Its Kushti to Rokker
"Gypsy and Traveller young people experience high levels of social and educational exclusion in British society" says, it’s Kushti To Rokker project manager, TT contributor and activist Lisa Smith.
Smith adds, “We know that children from Gypsy and Traveller communities often encounter racial abuse and bullying in schools, and there are issues with teachers stereotyping and marginalising young people from these ethnic groups. This, coupled with over 500 years of history and language not being reflected – or even talked about – in many schools and the hostile media reporting that continues despite the community’s best efforts, ALL have an impact on young people’s sense of belonging, the way they feel about themselves and the world we all share. To add to this, cuts in the education sector and the demise of a Traveller Education support network, means families now have minimal support or resources to advocate for their children’s rights and well-being in education.”
Heaps of research tells us that our cultural backgrounds can shape attitudes surrounding mental health and well-being; how we are taught to cope with problems and difficult situations, how we talk about them, who we talk about them to, and how we seek support. Smith hopes that Rokker will bring the issues facing young Travellers into the public eye, by giving them the chance to share their personal stories and lived experiences through short online dramas.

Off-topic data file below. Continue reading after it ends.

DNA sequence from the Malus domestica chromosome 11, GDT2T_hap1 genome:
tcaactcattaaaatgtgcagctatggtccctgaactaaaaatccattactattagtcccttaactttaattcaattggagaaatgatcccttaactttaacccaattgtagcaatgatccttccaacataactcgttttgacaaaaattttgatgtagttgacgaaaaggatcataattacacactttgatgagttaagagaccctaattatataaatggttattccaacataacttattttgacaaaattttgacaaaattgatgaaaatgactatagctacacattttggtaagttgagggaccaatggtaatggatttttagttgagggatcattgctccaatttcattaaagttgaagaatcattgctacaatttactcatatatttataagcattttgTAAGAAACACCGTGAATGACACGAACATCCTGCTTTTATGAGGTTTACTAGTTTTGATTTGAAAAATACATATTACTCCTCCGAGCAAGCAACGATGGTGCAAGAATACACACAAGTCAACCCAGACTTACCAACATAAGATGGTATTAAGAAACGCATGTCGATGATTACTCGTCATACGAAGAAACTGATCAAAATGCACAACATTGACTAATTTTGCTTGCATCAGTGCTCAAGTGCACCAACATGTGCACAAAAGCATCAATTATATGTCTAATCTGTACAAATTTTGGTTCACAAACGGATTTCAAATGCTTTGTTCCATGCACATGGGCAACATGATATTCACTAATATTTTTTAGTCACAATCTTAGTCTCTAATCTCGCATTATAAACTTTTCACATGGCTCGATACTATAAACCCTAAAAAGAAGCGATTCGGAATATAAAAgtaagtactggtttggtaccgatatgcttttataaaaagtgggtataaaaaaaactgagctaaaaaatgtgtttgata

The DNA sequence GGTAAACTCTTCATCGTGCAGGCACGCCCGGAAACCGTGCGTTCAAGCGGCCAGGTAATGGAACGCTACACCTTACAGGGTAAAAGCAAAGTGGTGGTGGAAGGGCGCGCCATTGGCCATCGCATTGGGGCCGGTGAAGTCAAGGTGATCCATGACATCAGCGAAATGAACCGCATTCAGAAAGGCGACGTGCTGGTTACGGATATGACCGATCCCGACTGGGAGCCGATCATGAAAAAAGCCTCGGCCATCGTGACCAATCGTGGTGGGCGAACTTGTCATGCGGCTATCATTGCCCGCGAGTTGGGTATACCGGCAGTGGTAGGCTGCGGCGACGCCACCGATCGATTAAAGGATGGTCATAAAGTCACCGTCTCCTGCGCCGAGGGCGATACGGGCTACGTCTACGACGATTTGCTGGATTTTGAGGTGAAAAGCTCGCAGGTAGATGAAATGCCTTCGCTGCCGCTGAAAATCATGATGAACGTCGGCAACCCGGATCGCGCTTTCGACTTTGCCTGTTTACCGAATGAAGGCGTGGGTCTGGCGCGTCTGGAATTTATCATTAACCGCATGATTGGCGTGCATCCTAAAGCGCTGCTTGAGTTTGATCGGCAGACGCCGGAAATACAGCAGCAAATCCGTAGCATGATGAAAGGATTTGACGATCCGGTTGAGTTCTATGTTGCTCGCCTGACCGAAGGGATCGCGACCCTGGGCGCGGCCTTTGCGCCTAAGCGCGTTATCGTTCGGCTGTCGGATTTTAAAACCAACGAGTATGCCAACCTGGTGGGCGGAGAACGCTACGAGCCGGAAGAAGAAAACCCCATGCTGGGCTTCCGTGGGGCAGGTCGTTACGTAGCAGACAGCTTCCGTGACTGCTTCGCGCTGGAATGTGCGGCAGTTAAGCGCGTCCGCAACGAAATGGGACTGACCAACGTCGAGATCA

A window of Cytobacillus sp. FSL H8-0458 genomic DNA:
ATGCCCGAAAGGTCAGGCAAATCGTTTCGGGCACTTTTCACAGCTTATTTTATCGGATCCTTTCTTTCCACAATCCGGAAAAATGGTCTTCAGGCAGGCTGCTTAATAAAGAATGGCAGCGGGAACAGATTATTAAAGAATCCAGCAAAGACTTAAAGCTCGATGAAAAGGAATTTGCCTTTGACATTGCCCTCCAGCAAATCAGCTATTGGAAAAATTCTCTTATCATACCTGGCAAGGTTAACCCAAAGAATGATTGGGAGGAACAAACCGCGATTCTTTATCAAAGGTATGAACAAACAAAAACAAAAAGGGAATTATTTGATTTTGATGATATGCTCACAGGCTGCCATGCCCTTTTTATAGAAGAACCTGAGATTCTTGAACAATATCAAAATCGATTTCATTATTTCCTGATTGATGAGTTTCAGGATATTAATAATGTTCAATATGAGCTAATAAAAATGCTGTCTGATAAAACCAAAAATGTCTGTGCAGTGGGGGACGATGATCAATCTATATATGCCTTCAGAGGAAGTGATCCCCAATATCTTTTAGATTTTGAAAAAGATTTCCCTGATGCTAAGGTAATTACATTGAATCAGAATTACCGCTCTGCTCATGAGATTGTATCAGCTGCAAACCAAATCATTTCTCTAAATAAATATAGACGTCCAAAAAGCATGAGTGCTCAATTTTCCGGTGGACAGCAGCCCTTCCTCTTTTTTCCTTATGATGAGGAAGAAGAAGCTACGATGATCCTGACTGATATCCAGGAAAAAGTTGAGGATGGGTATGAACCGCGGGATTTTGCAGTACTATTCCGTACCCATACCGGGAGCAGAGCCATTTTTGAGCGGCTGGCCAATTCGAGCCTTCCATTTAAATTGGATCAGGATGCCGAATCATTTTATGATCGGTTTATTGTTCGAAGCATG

The films will act as a springboard for discussions about health, well-being and diversity - the aim of the project being to help healthcare professionals; teachers and policy makers better understand the barriers young people face in getting the support they need to fulfil their potential.
The young people involved in the project will get to work with professional writers and filmmakers to create the films, which will become part of a national resource for schools and mental health charities to better inform them about some of the challenges that young Gypsies and Travellers experience inside and outside school.
The short dramas will be accompanied with discussion questions and activity outlines, to support practitioners working with young people looking to facilitate discussion on a wide range of mental health and well-being issues. The final accessible, easy-to-use educational toolkit will include a directory of mental health support services - designed to better inform young people and their families on where and how to access relevant support services.
In order to maximise the project’s impact, Its Kushti to Rokker hopes to collaborate with schools, mental health charities, CAMHS and other service providers to offer facilitated screenings of the films, in order to better inform practice and give an insight into young people’s experiences of mental health from an individual perspective.